Trade Frictions: Broadening Out
Comment of the Day

March 07 2018

Commentary by Eoin Treacy

Trade Frictions: Broadening Out

Thanks to a subscriber for this report from Morgan Stanley which may be of interest. Here is a section:

Eoin Treacy's view

Here is a link to the full report and here is a section:

Rising risk of trade frictions and disputes: While the move to impose tariffs on steel and aluminum products was already in the public domain, the timing (after the action to impose tariffs on washing machines and solar panels in Jan-18) and intensity (the toughest option has reportedly been selected) with which these measures have been taken up is a concern.

Direct impact should be manageable from the trade partners’ perspective, as these products account for only 4% of the US import basket and only 0.6-1.1% of China, Japan and Korea's exports. Moreover, our base case view is that the global growth backdrop remains favourable and underlying demand for Asia's exports should remain supported.

Indirect impact of broadening and persistence of protectionism risks: The response of trade partners will be key to watch. If trade frictions do broaden and persist for longer, Asia will be the region most affected via the potential disruption to global supply chains, as companies re-evaluate where to locate their production facilities. From an equity market perspective, increasing trade protectionism has been a concern in general for our equity strategists and in particular a potential negative for markets in North Asia, given the high export revenue sensitivity of South Korea, Japan and Taiwan. In contrast, our strategy team views ASEAN markets and Brazil as relatively defensive in this context.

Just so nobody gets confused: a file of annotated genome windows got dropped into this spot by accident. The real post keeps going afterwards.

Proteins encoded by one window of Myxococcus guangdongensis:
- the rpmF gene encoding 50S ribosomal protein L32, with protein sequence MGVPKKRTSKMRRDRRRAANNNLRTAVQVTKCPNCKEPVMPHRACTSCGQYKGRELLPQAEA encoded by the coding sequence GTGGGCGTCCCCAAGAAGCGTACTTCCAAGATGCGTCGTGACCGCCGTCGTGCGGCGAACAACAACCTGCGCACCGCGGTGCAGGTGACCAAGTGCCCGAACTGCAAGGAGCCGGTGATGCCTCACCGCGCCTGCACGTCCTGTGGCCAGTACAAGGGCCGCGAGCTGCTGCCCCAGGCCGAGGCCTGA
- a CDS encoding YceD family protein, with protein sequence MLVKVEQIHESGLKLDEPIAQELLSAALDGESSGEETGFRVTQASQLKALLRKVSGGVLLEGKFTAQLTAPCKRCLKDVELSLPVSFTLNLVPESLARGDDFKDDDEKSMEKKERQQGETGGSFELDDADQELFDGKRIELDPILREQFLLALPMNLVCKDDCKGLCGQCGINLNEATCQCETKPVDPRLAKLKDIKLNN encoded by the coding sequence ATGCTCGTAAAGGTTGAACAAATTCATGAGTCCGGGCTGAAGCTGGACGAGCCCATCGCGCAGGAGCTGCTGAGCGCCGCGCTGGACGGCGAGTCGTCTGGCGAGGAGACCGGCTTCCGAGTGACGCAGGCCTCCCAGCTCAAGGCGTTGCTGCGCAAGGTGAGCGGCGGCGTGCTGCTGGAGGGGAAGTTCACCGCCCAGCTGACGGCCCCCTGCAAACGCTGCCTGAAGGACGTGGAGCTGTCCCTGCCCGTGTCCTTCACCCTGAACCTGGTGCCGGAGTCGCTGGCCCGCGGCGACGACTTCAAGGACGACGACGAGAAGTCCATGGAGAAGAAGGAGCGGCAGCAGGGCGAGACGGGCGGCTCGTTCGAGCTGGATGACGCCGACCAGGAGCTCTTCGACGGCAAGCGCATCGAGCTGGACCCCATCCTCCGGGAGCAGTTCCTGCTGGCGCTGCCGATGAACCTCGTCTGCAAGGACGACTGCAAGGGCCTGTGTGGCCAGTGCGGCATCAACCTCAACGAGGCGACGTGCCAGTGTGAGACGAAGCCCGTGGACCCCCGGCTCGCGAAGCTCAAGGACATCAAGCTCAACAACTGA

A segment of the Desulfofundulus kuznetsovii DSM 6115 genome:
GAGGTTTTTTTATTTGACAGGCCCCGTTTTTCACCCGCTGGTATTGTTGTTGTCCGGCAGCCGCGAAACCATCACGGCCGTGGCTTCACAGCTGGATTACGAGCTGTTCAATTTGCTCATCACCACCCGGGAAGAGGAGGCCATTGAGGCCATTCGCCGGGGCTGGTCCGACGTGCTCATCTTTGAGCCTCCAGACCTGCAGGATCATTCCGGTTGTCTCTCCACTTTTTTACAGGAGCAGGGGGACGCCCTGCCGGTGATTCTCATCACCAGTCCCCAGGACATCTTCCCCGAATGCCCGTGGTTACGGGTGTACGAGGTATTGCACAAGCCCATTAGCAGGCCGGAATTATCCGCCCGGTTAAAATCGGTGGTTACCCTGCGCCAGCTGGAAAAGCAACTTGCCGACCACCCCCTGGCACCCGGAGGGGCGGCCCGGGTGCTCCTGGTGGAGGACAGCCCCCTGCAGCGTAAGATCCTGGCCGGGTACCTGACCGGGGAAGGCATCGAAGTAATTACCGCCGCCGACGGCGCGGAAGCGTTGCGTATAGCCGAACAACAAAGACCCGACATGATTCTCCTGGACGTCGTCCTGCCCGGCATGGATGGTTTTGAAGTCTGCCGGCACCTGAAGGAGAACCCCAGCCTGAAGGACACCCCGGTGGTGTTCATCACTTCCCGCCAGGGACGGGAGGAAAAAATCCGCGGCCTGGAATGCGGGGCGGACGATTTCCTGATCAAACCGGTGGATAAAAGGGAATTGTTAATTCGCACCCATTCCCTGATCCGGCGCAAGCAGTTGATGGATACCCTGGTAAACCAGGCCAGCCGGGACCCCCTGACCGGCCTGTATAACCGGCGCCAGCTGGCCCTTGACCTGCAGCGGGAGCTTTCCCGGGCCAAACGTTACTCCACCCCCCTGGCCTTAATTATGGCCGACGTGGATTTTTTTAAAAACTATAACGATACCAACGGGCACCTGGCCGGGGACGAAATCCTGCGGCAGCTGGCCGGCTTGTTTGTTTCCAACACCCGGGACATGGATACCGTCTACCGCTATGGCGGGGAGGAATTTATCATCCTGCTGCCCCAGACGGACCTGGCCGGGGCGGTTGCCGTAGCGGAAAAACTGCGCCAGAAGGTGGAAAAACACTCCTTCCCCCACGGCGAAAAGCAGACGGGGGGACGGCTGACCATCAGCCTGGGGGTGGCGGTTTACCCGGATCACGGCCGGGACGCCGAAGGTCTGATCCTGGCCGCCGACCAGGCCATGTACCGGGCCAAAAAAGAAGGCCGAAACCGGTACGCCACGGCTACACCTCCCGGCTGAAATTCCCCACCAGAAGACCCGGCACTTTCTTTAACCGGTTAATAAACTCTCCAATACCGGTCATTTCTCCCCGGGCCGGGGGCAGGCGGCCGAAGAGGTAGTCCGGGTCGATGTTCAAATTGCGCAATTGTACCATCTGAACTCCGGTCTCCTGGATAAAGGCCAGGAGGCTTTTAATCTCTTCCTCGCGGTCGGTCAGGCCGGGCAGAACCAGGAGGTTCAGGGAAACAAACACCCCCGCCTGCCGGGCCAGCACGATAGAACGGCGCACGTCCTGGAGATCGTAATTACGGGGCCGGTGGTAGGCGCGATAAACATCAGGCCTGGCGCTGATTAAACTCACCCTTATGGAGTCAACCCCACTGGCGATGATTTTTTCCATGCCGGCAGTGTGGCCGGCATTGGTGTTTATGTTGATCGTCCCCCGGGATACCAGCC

Trade wars are only manageable if both parties decline the temptation to escalate. This is still very early and some still doubt whether the Trump administration will go ahead with tariffs even after Steve Cohn’s resignation. However, Trump also started his re-election campaign last week and this move is aimed squarely at his voter base in the exactly the same way as the tax cuts were.

This link to the US International Trade Commission’s website highlights the fact minerals and metals represents the largest deficit of any sector for the US economy at $23 billion. It is followed by Transportation equipment at $14 billion, Chemicals and related products at $11.5 billion and electronic products at $10 billion. If this policy escalates the next target is likely to be under the moniker of let’s build “American cars in America” or “Let’s Build iPhones in America”.

This is an important trend to monitor because it is likely to have knock on effects as the EU, China and other markets retaliate.

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